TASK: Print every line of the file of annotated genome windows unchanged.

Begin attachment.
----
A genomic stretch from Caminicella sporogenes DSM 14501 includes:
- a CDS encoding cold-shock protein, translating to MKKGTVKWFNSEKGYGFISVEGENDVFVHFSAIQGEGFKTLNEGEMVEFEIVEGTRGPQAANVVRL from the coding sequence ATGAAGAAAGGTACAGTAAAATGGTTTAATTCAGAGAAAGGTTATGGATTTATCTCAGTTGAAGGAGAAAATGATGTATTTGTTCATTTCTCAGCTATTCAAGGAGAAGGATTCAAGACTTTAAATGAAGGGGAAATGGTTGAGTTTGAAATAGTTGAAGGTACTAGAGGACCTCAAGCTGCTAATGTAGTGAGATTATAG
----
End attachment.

A genomic stretch from Caminicella sporogenes DSM 14501 includes:
- a CDS encoding cold-shock protein, translating to MKKGTVKWFNSEKGYGFISVEGENDVFVHFSAIQGEGFKTLNEGEMVEFEIVEGTRGPQAANVVRL from the coding sequence ATGAAGAAAGGTACAGTAAAATGGTTTAATTCAGAGAAAGGTTATGGATTTATCTCAGTTGAAGGAGAAAATGATGTATTTGTTCATTTCTCAGCTATTCAAGGAGAAGGATTCAAGACTTTAAATGAAGGGGAAATGGTTGAGTTTGAAATAGTTGAAGGTACTAGAGGACCTCAAGCTGCTAATGTAGTGAGATTATAG